Originally posted on Midwest Sports Fans  |  Last updated 9/5/13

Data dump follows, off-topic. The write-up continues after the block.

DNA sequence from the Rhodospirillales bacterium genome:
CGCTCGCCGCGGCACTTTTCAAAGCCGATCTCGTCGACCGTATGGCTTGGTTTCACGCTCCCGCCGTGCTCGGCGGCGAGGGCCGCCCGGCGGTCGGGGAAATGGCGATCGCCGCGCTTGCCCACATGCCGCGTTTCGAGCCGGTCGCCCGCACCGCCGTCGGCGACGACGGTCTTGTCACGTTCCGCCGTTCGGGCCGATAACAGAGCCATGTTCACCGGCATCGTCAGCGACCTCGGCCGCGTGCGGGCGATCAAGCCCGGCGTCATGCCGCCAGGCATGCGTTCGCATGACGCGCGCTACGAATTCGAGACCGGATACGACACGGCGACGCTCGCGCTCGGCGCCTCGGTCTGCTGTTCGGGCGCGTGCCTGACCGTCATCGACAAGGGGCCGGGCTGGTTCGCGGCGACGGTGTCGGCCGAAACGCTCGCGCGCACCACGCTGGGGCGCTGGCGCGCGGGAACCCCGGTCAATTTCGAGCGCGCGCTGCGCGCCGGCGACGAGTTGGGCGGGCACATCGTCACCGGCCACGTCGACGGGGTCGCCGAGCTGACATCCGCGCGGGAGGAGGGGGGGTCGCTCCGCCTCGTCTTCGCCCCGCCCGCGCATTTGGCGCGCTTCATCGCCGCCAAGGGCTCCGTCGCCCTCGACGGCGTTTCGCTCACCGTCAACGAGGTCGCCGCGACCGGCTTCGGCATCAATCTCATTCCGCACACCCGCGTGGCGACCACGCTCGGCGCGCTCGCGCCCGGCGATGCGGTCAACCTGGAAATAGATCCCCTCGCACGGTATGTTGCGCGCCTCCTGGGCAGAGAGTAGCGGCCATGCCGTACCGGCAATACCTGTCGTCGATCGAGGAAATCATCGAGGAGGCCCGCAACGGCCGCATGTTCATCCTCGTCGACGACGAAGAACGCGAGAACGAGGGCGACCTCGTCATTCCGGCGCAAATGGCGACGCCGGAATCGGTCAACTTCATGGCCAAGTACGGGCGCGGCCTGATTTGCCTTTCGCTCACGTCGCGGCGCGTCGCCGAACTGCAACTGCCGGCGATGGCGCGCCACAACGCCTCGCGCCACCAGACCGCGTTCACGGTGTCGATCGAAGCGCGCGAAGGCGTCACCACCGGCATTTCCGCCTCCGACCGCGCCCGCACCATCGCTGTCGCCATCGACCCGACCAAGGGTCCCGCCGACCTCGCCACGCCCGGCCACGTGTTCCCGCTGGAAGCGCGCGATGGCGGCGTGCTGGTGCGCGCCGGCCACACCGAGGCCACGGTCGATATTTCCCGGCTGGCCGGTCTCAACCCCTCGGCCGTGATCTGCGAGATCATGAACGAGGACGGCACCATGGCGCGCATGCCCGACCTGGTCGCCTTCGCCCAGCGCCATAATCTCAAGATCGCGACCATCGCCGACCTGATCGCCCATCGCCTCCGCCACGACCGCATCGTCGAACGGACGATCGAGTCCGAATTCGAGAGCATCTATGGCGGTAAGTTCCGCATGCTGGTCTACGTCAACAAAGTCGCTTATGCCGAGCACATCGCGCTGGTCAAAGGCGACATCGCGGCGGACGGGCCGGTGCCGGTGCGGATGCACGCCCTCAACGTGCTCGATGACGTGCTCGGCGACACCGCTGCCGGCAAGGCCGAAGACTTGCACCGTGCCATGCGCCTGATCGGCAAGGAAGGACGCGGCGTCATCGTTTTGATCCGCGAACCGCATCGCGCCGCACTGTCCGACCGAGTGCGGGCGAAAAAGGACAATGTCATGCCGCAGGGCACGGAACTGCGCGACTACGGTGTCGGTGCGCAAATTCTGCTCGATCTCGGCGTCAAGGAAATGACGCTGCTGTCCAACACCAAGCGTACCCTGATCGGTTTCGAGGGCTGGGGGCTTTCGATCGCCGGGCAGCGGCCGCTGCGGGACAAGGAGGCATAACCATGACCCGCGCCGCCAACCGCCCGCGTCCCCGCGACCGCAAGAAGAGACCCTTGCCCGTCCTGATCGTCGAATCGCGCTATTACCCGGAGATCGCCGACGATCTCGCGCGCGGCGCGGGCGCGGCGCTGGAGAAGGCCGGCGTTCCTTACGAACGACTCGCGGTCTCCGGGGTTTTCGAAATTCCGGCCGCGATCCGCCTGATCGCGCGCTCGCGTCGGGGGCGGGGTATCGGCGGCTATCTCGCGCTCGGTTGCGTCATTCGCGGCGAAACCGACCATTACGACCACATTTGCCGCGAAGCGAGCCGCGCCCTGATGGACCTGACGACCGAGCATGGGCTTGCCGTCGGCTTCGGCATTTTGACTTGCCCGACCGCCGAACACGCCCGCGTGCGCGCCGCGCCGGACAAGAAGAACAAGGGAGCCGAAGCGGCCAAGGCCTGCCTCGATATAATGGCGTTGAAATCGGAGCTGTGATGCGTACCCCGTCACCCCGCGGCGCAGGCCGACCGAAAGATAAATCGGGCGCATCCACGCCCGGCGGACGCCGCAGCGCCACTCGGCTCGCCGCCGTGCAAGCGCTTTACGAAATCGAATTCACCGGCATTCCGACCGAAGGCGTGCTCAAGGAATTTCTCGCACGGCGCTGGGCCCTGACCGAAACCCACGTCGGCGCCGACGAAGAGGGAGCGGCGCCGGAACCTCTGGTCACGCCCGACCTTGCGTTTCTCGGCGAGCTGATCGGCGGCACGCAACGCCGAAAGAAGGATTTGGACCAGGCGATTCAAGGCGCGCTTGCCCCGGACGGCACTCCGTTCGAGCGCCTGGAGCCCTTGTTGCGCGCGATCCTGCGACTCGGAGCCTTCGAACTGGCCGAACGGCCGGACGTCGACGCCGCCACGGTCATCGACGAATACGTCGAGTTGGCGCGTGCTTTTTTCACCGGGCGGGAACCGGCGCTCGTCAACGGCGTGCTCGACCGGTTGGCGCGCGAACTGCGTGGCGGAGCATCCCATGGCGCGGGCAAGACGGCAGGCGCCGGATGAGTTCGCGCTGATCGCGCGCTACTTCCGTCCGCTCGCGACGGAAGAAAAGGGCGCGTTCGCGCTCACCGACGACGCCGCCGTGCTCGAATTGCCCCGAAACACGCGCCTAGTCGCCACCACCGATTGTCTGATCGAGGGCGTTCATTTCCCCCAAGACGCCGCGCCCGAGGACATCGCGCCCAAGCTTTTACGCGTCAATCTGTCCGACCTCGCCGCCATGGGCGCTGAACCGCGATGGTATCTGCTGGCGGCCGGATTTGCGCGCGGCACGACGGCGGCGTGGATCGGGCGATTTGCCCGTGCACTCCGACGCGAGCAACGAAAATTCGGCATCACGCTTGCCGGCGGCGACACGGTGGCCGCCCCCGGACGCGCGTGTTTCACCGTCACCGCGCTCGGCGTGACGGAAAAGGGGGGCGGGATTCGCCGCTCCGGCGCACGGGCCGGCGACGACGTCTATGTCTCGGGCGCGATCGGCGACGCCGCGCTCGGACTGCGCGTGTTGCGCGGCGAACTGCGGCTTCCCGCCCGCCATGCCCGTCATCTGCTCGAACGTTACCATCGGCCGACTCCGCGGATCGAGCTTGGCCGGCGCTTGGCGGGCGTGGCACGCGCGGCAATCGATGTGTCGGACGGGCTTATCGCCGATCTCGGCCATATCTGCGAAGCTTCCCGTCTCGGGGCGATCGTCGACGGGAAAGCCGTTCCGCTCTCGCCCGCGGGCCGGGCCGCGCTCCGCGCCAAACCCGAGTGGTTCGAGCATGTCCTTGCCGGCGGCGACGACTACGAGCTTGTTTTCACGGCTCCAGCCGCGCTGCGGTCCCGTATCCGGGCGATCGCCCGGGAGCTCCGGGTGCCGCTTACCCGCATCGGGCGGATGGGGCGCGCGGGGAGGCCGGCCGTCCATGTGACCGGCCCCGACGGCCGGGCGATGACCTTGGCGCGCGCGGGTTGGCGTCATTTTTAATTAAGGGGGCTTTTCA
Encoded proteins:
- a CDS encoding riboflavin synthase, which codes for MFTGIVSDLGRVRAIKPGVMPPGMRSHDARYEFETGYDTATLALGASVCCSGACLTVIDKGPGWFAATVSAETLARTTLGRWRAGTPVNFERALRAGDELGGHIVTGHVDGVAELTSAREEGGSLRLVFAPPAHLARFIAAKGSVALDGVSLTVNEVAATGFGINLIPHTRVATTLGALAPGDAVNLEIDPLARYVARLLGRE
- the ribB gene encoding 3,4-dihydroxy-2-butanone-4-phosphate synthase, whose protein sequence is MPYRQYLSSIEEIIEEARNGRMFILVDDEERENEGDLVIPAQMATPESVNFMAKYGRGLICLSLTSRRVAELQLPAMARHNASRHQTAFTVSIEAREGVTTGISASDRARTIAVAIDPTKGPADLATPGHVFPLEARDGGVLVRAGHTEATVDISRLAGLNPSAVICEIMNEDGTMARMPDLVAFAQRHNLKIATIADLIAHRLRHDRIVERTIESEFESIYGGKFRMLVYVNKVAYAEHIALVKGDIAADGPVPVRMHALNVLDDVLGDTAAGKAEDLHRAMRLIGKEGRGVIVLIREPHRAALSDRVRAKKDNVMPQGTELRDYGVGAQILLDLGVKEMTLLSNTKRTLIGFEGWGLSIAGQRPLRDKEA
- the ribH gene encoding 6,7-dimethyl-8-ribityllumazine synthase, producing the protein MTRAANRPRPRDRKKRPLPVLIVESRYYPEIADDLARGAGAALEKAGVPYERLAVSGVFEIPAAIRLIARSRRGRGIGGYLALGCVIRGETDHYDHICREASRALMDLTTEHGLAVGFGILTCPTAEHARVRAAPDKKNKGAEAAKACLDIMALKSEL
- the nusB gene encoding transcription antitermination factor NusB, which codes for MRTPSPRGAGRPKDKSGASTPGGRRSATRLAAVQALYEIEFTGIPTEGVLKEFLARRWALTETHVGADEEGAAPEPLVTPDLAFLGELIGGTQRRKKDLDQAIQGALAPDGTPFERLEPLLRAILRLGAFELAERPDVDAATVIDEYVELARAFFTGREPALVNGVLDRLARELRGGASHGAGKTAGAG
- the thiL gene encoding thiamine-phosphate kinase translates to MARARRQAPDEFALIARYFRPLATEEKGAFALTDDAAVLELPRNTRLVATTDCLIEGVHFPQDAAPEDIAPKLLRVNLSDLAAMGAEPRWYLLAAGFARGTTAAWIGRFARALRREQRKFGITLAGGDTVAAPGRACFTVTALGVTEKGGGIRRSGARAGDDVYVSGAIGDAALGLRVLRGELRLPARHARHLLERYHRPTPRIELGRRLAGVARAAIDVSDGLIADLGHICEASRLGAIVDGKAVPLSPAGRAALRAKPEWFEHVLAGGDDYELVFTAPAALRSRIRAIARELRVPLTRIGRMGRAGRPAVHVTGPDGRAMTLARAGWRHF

After eight (!) FBS teams lost to FCS teams in college football’s opening weekend the sporting blogosphere was full of nattering about how these FCS games are no-win situations for the FBS teams. If you lose, it’s humiliating but if you win, well, you were supposed to, so what’s so great about that? There was a general consensus that these games are, without a doubt, the worst thing ever. I can think of one thing worse: try being the next opponent of a team that just lost to an FCS squad. Two Big Ten teams find themselves in that situation this week. Ohio State will face San Diego State, fresh off a loss to Eastern Illinois, while Michigan State takes on South Florida, a team that didn’t just lose to McNeese State but got pantsed by them. Ohio State is the No. 2 or No. 3 team in the country. If SDSU can’t beat an FCS team, then the Buckeyes should easily win by, say, 84 points, if they truly deserve to be ranked so highly. You and I both know that a margin of victory greater than 30 points constitutes complete dominance of one team by another. You and I also know that everyone will be looking at the score of that game very closely. If the Bucks don’t deliver a complete beat-down, it will be seen as a sign that they’re weak and overrated, and so will the rest of the Big Ten even though the it hasn’t been considered one of the three best conferences in college football for a half decade or longer. You can blame it on the transitive property. The mathematical rule that says: If a is greater than b and b is greater than c, then a is greater than c. That rule is perfectly good and useful in math, but it doesn’t always hold up in football. Teams often improve from Week 1 to Week 2. You’d expect a team that lost a cupcake game to hit the practice field with a renewed sense of purpose, eager to prove that the loss was a fluke and not a sign of general ineptitude. That won’t stop anybody from expecting Ohio State to utterly annihilate San Diego State. Fortunately, nobody in his or her right mind would expect Michigan State to beat anybody by more than three touchdowns or so. To the games. Cincinnati at Illinois Speaking of unfortunate scheduling quirks, here is the first of three games where a Big Ten team takes on an opponent faced by another Big Ten team in the opening week. So if you were dying to find out whether Illinois is a better team at home than Purdue is on the road … why? Anyway, the answer is that Illinois is better, because Purdue looked like something somebody fished out of Satan’s vacuum cleaner last week. The pick: Cincinnati 34, Illinois 27 Navy at Indiana There’s fun, and there’s watching two diametrically opposed yet equally goofball offenses go up against each other. All the more enjoyable if neither team actually plays defense. The pick: Indiana 44, Navy 30 Missouri State at Iowa One way I like to judge defenses is by trying to guess the biggest halftime lead I can possibly imaging a team squandering against any opponent. That’s perhaps a bit unfair since a skilled and aggressive offense can influence how tightly its defense plays, but that’s football for you. Alabama and LSU have 10-point defenses. Put either team up by 10 at the half against anybody and I’d expect them to hold on. Michigan State has a 14-point defense. They’re almost as good as Bama or LSU but expecting MSU’s offense to score three times in a half is asking for too much. Iowa has a 23-point defense, but Kirk Ferentz thinks it has a 15-point defense, and that’s a big part of why Iowa has now lost seven games in a row. So it’s imperative that the Hawkeyes take it to Missouri State on Saturday. Winning isn’t going to be enough, the Hawks need at least a three-score margin of victory and a good performance from quarterback Jake Rudock if they’re going to get anybody to buy in to the notion that they’re a better team than they were last year. A flat, narrow win won’t change any minds. Fortunately for Iowa, Missouri State just isn’t that great at football. The pick: Iowa 34, Missouri State 17 Notre Dame at Michigan I remember watching these Notre Dame-Michigan games during my Saskatchewan boyhood with my good friend Mark May. We’d run out into the backyard afterwards and reenact what we’d just seen. He’d pretend he was Bubba Smith. I’d pretend I was Roman Gabriel. We’d both shotgun a couple cans of Surge and play 3DO all night, or at least until Conan came on. Good times. The pick: Michigan 28, Notre Dame 24 South Florida at Michigan State You know the saying: “If you have two quarterbacks, you don’t have a quarterback.” Here’s a new one for you: “If you have four quarterbacks, like Michigan State does, your coach is going to start getting cold calls from realtors.” The pick: Michigan State 21, South Florida 13 Minnesota at New Mexico State Great news for the Gophers: the road team has usually done very well in this series! Seriously, the Gophers didn’t exactly dazzle against UNLV last week but they did come across as a team that might be pretty good if it can just tighten up some of its loose floorboards. The defense is just far too dependent on Ra’Shede Hageman, who is fantastic but can’t do everything himself. NMSU will be a bit more challenge than the Gophers might want but competition in September creates competitors in November. The pick: Minnesota 40, New Mexico State 18 Southern Mississippi at Nebraska Remember my talk about defenses and halftime leads? Nebraska has a 40-point defense, even taking Taylor Martinez into consideration. Especially taking Taylor Martinez into consideration. The pick: Nebraska 56, Southern Mississippi 31. Syracuse at Northwestern Here’s the second game where a Big Ten team faces a team that played a different Big Ten team last week. This time the questions are a little more compelling: Is Northwestern better than Penn State? Does the possibility that Kain Colter and Venric Mark might not play change that equation? And why did it take Wikipedia to tell me that Kain Colter’s first name is Theodis? I feel like I should have heard that before now. Anyway, the answer to the questions: Yes, it is; no, it doesn’t change it that much; and they’ve probably mentioned it 34 times on GameDay, but I don’t watch GameDay. The pick: Northwestern 31, Syracuse 20 San Diego State at Ohio State I can’t be the only person who remembers that Urban Meyer knows how to play to the pollsters and also isn’t afraid to run up the score, can I? The pick: Ohio State 63, San Diego State 16 Eastern Michigan at Penn State If college football was Subway, Eastern Michigan would be the permanent $5 footlong. The pick: Penn State 34, Eastern Michigan 0 Indiana State at Purdue This is the third Big Ten game against an opponent that a different Big Ten team played in week one. That is the only interesting fact about this game. The pick: Purdue 27, Indiana State 24 Tennessee Tech at Wisconsin I’ll let somebody else make a joke about what passes for technology in Tennessee. I’m more worried about next week when a 2-0 but totally untested Wisconsin team heads to Arizona State for a night game. The pick: Wisconsin 48, Tennessee Tech 7 Follow Mark on Twitter. 140 characters not enough? Email Mark at pickbigten(at)gmail(dot)com. The post Pickin’ On the Big Ten, Week 2: Transitivity Bites appeared first on Midwest Sports Fans.